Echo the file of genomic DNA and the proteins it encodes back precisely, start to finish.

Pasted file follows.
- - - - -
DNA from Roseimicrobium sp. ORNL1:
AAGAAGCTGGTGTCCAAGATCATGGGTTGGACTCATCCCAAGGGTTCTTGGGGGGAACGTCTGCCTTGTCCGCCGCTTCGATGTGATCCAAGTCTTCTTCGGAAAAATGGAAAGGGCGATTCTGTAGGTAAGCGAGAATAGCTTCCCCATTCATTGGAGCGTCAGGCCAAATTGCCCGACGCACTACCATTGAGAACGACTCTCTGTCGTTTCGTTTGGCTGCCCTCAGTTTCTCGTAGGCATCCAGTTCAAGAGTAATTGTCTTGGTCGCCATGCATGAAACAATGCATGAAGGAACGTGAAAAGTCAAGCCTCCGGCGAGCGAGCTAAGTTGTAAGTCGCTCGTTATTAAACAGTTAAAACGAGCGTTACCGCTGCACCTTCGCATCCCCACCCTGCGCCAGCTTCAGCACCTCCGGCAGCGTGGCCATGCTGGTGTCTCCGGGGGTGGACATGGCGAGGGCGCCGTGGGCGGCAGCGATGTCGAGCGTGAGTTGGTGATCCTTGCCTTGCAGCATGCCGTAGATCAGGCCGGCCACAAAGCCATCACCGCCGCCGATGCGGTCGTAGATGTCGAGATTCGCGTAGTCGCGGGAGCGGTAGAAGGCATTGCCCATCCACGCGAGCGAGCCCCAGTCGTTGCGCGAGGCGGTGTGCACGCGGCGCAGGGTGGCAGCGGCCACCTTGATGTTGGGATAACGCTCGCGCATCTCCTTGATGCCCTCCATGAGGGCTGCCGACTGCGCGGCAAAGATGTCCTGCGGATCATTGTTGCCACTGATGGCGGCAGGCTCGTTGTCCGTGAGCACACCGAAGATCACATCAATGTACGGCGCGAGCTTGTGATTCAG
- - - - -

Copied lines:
DNA from Roseimicrobium sp. ORNL1:
AAGAAGCTGGTGTCCAAGATCATGGGTTGGACTCATCCCAAGGGTTCTTGGGGGGAACGTCTGCCTTGTCCGCCGCTTCGATGTGATCCAAGTCTTCTTCGGAAAAATGGAAAGGGCGATTCTGTAGGTAAGCGAGAATAGCTTCCCCATTCATTGGAGCGTCAGGCCAAATTGCCCGACGCACTACCATTGAGAACGACTCTCTGTCGTTTCGTTTGGCTGCCCTCAGTTTCTCGTAGGCATCCAGTTCAAGAGTAATTGTCTTGGTCGCCATGCATGAAACAATGCATGAAGGAACGTGAAAAGTCAAGCCTCCGGCGAGCGAGCTAAGTTGTAAGTCGCTCGTTATTAAACAGTTAAAACGAGCGTTACCGCTGCACCTTCGCATCCCCACCCTGCGCCAGCTTCAGCACCTCCGGCAGCGTGGCCATGCTGGTGTCTCCGGGGGTGGACATGGCGAGGGCGCCGTGGGCGGCAGCGATGTCGAGCGTGAGTTGGTGATCCTTGCCTTGCAGCATGCCGTAGATCAGGCCGGCCACAAAGCCATCACCGCCGCCGATGCGGTCGTAGATGTCGAGATTCGCGTAGTCGCGGGAGCGGTAGAAGGCATTGCCCATCCACGCGAGCGAGCCCCAGTCGTTGCGCGAGGCGGTGTGCACGCGGCGCAGGGTGGCAGCGGCCACCTTGATGTTGGGATAACGCTCGCGCATCTCCTTGATGCCCTCCATGAGGGCTGCCGACTGCGCGGCAAAGATGTCCTGCGGATCATTGTTGCCACTGATGGCGGCAGGCTCGTTGTCCGTGAGCACACCGAAGATCACATCAATGTACGGCGCGAGCTTGTGATTCAG